By Jenny Neyman
When Joann Odd, of Ninilchik, discovered that exotic cats were outlawed in Alaska, she figured there was no good reason for the restriction. It was probably a silly oversight, she thought, an unintended byproduct of a protective game-management law written before exotic cats had become popular pets, prized for their wildcat appearances yet domestic pet personalities.
So she undertook a campaign to spread information about exotic cats in Alaska, in hope that the Board of Game will vote to allow the animals as pets in the state. As the board is set to meet this week in Anchorage, Odd is afraid her efforts will be for naught and exotic cats will remain illegal to possess in the state — and not just for no good reason, but because of outright incorrect ones.
Alaska has some of the tightest guidelines in the country regarding the import of game and exotic animals in order to protect native species. Wording regarding the possession of exotic animals is specific and restrictive, so a species needs to be purposefully placed on the “clean list” for it to be allowed.
Animals that are allowable to possess without a permit include domestic pets, like dogs, cats, hamsters, guinea pigs and parakeets; barnyard-type animals, like horses, pigs, cattle, llamas, chickens and turkeys; and some more unusual critters, including nonvenimous reptiles, chimpanzees and one-hump camels. But game animals and hybrid game animals — a cross between a wild game animal and a domestic species — may not be possessed, imported or exported. The law is in particular a response to the issue of wolf hybrids and was written before most exotic cat breeds were even in existence. But since they weren’t specifically mentioned on the clean list, they aren’t allowed in Alaska.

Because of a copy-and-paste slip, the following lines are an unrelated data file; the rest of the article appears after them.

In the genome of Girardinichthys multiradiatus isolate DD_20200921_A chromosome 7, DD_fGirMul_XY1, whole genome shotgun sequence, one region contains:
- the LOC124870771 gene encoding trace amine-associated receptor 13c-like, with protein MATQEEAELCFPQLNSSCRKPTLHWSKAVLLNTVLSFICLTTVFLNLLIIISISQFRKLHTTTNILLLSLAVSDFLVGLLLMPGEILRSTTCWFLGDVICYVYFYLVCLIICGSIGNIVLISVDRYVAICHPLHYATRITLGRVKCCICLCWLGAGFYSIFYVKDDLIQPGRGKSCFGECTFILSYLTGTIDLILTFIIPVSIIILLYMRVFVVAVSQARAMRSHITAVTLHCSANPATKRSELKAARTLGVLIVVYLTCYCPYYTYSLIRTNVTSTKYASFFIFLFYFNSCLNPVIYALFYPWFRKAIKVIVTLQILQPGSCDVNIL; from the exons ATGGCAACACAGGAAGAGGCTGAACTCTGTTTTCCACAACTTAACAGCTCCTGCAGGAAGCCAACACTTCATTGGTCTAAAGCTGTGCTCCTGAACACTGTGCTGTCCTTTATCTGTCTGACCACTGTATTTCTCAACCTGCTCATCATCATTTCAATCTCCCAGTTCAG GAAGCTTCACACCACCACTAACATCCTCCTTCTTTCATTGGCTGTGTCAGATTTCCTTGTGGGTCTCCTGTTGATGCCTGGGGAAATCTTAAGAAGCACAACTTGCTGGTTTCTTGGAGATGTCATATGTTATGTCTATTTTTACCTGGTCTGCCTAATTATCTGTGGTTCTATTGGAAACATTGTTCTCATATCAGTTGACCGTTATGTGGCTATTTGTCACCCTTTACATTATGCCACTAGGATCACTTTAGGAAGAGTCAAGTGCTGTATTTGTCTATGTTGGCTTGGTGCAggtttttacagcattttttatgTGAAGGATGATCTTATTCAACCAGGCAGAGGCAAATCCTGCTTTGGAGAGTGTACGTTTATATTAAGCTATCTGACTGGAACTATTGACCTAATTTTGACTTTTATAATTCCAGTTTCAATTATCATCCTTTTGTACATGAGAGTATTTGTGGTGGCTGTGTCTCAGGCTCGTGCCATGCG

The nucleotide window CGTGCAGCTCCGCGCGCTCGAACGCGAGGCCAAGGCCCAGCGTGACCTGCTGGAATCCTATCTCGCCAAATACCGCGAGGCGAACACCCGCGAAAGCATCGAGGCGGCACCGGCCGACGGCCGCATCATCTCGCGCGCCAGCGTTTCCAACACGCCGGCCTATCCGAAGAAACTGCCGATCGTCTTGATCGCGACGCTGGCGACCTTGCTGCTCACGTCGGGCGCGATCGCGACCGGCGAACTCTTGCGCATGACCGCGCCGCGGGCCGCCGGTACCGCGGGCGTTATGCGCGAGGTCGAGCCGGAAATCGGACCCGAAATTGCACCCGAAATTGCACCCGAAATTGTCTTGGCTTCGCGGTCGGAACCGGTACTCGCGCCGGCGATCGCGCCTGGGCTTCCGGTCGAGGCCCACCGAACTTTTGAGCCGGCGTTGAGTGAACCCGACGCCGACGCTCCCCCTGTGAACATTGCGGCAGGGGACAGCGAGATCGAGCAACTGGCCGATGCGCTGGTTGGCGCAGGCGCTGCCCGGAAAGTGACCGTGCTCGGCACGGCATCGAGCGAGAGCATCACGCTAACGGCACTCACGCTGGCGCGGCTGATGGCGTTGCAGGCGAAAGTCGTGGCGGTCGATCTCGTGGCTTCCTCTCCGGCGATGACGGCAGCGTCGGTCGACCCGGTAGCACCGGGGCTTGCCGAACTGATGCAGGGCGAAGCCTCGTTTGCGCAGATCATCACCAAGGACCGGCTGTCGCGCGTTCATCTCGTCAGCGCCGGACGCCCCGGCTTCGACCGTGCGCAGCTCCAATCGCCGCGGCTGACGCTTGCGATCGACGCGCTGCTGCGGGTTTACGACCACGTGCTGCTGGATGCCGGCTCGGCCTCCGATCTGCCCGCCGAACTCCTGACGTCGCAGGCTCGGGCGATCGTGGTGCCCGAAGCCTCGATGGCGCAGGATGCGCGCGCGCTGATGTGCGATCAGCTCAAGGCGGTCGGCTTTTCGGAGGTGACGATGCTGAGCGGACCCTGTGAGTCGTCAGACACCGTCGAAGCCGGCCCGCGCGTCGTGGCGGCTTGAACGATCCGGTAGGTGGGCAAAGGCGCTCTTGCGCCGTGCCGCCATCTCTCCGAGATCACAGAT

In appearance, exotic cats, like bengals, Savannahs, chausies and charcals, still resemble the wild felines from which they were originally bred — Asian leopard cats, jungle cats and African wildcats, for example. They can range in size from 10 to 30 pounds or more, and their body structure, facial features and coats have shapes and markings reminiscent of leopards and other wildcats. In personality and behavior, owners say exotics are just like any domestic house cat.
“I tracked down some cats that have been here nine years, and there has not been one instance of any problems,” Odd said. “One of the game board members asked me, ‘How did all these cats get here knowing there is a law?’ The average person who read that regulation wouldn’t know they’re illegal. All it says is, ‘Any breed that’s listed’ — which would be cats — ‘that is a hybrid of a wild game animal.’ Now, who in their right mind would even consider that was their pet cat? Those people had no idea their cat was not legal here.”
Odd has spent months trying to share information about exotic cats. She started a Web site — www.savealaskacats.com — to coordinate with other exotic cat supporters in the state, involved The International Cat Association, which lists several exotic cat breeds as domestic, and co-authored a petition to the Board of Game to get the ban reversed. But it looks as though her efforts may be scratched, all because of a recommendation that the board turn down the petition to allow exotic cats in Alaska, prepared by the Alaska Department of Fish and Game, that Odd says is based on incorrect information.
“Those people rely on what Fish and Game tells them about the issues,” Odd said. “But what they’ve told them about the issue are not valid arguments. It’s outright lies. But that’s all they’re going to see, except my five minutes of testimony I’m allowed to give.” Continue reading